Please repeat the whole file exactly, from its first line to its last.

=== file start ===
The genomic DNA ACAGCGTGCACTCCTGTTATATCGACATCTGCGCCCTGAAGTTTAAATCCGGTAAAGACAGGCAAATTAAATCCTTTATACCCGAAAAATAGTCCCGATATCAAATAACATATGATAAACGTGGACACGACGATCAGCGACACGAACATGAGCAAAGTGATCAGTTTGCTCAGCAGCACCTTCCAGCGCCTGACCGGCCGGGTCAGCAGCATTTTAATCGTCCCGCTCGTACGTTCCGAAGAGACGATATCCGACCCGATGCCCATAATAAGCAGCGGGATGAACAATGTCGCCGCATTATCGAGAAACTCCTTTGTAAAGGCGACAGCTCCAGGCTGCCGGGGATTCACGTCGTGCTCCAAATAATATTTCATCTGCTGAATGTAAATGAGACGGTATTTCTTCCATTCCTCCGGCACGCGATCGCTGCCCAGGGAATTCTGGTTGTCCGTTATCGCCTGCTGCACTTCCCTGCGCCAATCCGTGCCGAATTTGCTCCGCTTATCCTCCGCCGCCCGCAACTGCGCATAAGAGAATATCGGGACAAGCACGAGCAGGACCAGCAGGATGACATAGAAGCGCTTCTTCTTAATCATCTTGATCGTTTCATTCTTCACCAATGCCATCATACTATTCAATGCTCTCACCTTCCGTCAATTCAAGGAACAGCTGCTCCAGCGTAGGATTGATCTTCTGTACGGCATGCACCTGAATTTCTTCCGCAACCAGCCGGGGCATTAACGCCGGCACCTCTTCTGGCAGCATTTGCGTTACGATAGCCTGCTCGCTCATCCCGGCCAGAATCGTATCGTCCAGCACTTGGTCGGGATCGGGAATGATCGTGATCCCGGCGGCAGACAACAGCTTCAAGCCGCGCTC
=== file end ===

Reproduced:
The genomic DNA ACAGCGTGCACTCCTGTTATATCGACATCTGCGCCCTGAAGTTTAAATCCGGTAAAGACAGGCAAATTAAATCCTTTATACCCGAAAAATAGTCCCGATATCAAATAACATATGATAAACGTGGACACGACGATCAGCGACACGAACATGAGCAAAGTGATCAGTTTGCTCAGCAGCACCTTCCAGCGCCTGACCGGCCGGGTCAGCAGCATTTTAATCGTCCCGCTCGTACGTTCCGAAGAGACGATATCCGACCCGATGCCCATAATAAGCAGCGGGATGAACAATGTCGCCGCATTATCGAGAAACTCCTTTGTAAAGGCGACAGCTCCAGGCTGCCGGGGATTCACGTCGTGCTCCAAATAATATTTCATCTGCTGAATGTAAATGAGACGGTATTTCTTCCATTCCTCCGGCACGCGATCGCTGCCCAGGGAATTCTGGTTGTCCGTTATCGCCTGCTGCACTTCCCTGCGCCAATCCGTGCCGAATTTGCTCCGCTTATCCTCCGCCGCCCGCAACTGCGCATAAGAGAATATCGGGACAAGCACGAGCAGGACCAGCAGGATGACATAGAAGCGCTTCTTCTTAATCATCTTGATCGTTTCATTCTTCACCAATGCCATCATACTATTCAATGCTCTCACCTTCCGTCAATTCAAGGAACAGCTGCTCCAGCGTAGGATTGATCTTCTGTACGGCATGCACCTGAATTTCTTCCGCAACCAGCCGGGGCATTAACGCCGGCACCTCTTCTGGCAGCATTTGCGTTACGATAGCCTGCTCGCTCATCCCGGCCAGAATCGTATCGTCCAGCACTTGGTCGGGATCGGGAATGATCGTGATCCCGGCGGCAGACAACAGCTTCAAGCCGCGCTC